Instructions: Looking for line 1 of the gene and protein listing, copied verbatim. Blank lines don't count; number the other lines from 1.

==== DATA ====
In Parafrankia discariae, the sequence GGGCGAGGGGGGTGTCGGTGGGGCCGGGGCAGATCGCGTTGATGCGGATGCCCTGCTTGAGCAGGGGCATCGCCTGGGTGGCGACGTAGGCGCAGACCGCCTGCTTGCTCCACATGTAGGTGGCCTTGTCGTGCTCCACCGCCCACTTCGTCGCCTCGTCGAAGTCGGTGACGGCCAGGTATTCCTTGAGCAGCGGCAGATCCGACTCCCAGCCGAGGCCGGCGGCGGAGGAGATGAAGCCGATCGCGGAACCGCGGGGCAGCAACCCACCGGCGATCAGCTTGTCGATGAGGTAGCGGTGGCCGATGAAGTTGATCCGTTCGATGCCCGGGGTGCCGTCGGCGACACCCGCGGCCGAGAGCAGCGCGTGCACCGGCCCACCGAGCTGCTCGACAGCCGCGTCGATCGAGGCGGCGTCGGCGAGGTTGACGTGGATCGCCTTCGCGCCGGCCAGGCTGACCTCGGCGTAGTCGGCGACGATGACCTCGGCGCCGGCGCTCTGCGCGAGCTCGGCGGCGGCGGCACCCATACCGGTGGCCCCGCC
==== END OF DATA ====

In Parafrankia discariae, the sequence GGGCGAGGGGGGTGTCGGTGGGGCCGGGGCAGATCGCGTTGATGCGGATGCCCTGCTTGAGCAGGGGCATCGCCTGGGTGGCGACGTAGGCGCAGACCGCCTGCTTGCTCCACATGTAGGTGGCCTTGTCGTGCTCCACCGCCCACTTCGTCGCCTCGTCGAAGTCGGTGACGGCCAGGTATTCCTTGAGCAGCGGCAGATCCGACTCCCAGCCGAGGCCGGCGGCGGAGGAGATGAAGCCGATCGCGGAACCGCGGGGCAGCAACCCACCGGCGATCAGCTTGTCGATGAGGTAGCGGTGGCCGATGAAGTTGATCCGTTCGATGCCCGGGGTGCCGTCGGCGACACCCGCGGCCGAGAGCAGCGCGTGCACCGGCCCACCGAGCTGCTCGACAGCCGCGTCGATCGAGGCGGCGTCGGCGAGGTTGACGTGGATCGCCTTCGCGCCGGCCAGGCTGACCTCGGCGTAGTCGGCGACGATGACCTCGGCGCCGGCGCTCTGCGCGAGCTCGGCGGCGGCGGCACCCATACCGGTGGCCCCGCC